psoriasis diagnosis

A recently published article compiles an overview of psoriasis diagnosis and treatment for this increasingly prevalent autoimmune inflammatory disease.


Psoriasis is a multisystem inflammatory disease which presents primarily at the skin and joints. It has been estimated to impact 1.7% of Canada’s population. Affecting all sexes equally, the condition is likely to occur between the ages of 16 and 22, and later between the ages of 57 to 60. Psoriasis can also have a significant psychological impact on the patient in terms of social stigmas and personal stress. Despite several adverse effects, psoriasis remains underdiagnosed and untreated in many patients. As a result, an article published by the Canadian Family Physician provides a summary of the disease with respect to its diagnosis and available treatment options.

The literature review consisted of studies obtained from medical databases including PubMed, Medline, Embase, and Cochrane. Data from randomized controlled trials, meta-analyses and observational studies published between January 1991 and December 2015 on psoriasis were included in the review. For relevant studies, references were also analyzed. Diagnosis was categorized based on the type of psoriasis, ranging from plaque psoriasis, to flexural, nail, scalp, and palmoplantar psoriasis. Varying treatment options were compared for each type of psoriasis and the most effective form of therapy was emphasized. Side effects of the condition were considered and beneficial treatments with respect to side effects were discussed.

Research concluded that the most common form of psoriasis was chronic plaque psoriasis which affects  approximately 80-90% of patients. Symptoms are characterized as the formation of plaques on the scalp, buttocks, trunk and extremities. Appropriate treatment can be offered in terms of the severity of the condition, further subcategorized into mild, moderate, and severe symptoms. The research also identified less common forms of psoriasis which include annular, erythrodermic, and guttate psoriasis. These differ from the more common types in their unique morphology. In cases of less common psoriasis types, a skin biopsy may be recommended. For mild to moderate conditions, topically administered drugs are presented as first line therapy. Increasing severity can be diagnosed and treated through dermatologist assessments and systemic therapy. Suggested topical therapies include corticosteroids, vitamin D3 analogs, and combination products. Recommended systemic therapies include phototherapy, acitretin, methotrexate, cyclosporine, and biologic therapy.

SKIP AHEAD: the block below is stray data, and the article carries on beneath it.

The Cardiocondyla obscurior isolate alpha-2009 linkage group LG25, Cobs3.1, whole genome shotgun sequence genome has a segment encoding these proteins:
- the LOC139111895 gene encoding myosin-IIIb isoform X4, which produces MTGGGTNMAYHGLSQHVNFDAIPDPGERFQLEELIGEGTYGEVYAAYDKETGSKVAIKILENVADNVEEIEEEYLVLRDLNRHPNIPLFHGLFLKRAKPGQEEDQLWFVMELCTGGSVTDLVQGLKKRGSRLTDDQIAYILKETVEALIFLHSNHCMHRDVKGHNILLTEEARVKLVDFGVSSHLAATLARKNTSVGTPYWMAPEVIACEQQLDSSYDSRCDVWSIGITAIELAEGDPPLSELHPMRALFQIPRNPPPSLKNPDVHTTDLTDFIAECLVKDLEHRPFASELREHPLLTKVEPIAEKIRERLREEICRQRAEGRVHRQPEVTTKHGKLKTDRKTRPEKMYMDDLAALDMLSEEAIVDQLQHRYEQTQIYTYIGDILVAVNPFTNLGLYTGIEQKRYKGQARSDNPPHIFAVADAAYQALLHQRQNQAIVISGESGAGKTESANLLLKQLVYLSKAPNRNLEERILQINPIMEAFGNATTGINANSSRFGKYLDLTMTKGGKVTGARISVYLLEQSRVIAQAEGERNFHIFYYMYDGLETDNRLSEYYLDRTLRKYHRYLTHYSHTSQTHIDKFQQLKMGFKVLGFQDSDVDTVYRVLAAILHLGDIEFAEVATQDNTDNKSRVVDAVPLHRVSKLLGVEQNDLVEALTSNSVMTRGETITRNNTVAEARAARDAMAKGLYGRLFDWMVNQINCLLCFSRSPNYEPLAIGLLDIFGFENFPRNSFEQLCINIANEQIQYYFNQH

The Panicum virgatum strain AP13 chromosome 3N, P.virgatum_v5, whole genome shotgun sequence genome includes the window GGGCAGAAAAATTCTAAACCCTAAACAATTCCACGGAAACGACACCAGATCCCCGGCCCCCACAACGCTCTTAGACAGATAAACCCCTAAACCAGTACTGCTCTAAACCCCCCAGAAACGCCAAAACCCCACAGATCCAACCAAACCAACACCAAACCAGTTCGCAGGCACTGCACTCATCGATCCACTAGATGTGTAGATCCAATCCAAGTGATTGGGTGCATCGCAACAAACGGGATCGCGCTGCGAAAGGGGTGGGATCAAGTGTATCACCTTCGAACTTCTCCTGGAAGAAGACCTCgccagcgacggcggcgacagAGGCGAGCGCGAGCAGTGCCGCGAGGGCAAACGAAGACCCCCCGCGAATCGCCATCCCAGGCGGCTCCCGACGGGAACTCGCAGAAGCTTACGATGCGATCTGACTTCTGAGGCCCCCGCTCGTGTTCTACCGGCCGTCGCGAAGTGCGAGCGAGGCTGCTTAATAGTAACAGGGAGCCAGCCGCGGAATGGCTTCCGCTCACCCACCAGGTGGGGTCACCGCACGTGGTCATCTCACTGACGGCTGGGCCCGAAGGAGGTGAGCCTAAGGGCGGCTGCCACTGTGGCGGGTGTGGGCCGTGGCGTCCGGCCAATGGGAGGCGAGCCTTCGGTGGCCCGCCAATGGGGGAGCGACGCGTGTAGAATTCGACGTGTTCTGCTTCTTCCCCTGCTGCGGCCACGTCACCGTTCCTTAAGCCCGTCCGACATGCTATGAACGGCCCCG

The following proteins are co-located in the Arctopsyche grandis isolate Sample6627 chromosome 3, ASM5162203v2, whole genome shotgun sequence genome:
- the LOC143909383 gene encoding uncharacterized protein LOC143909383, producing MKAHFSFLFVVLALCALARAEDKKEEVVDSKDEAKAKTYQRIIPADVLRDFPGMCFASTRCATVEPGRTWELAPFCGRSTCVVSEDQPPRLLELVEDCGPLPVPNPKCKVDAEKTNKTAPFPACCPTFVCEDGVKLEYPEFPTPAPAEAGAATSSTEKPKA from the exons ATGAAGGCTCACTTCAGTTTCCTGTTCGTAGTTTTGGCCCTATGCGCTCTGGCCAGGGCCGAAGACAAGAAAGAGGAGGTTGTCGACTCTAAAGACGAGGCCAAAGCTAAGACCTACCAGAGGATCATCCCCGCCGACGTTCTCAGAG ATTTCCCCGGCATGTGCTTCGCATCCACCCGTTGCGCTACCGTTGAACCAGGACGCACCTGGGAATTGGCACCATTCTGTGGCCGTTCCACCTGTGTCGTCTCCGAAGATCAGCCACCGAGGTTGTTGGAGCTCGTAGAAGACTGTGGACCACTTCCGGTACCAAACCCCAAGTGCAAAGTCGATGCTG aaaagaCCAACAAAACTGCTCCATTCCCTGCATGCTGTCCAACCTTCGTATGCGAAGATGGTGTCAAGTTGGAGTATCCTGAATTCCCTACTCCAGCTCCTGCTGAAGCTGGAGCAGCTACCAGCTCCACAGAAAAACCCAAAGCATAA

The article effectively summarized diagnosis of psoriasis in various existing forms and the variety of treatments available for each type. The research encourages individuals to get dermatological assessments and regular check-ups for improved diagnosis and effective treatment of psoriasis at early stages. Recognition of the condition at early stages not only offers easier treatment options, but also lowers risk factors for other diseases and decreases potential side effects. It further lowers financial costs of second-line treatment and provides increased efficacy of the relatively easily accessible, first-line therapy.


Written By: Shrishti Ahuja, BSc

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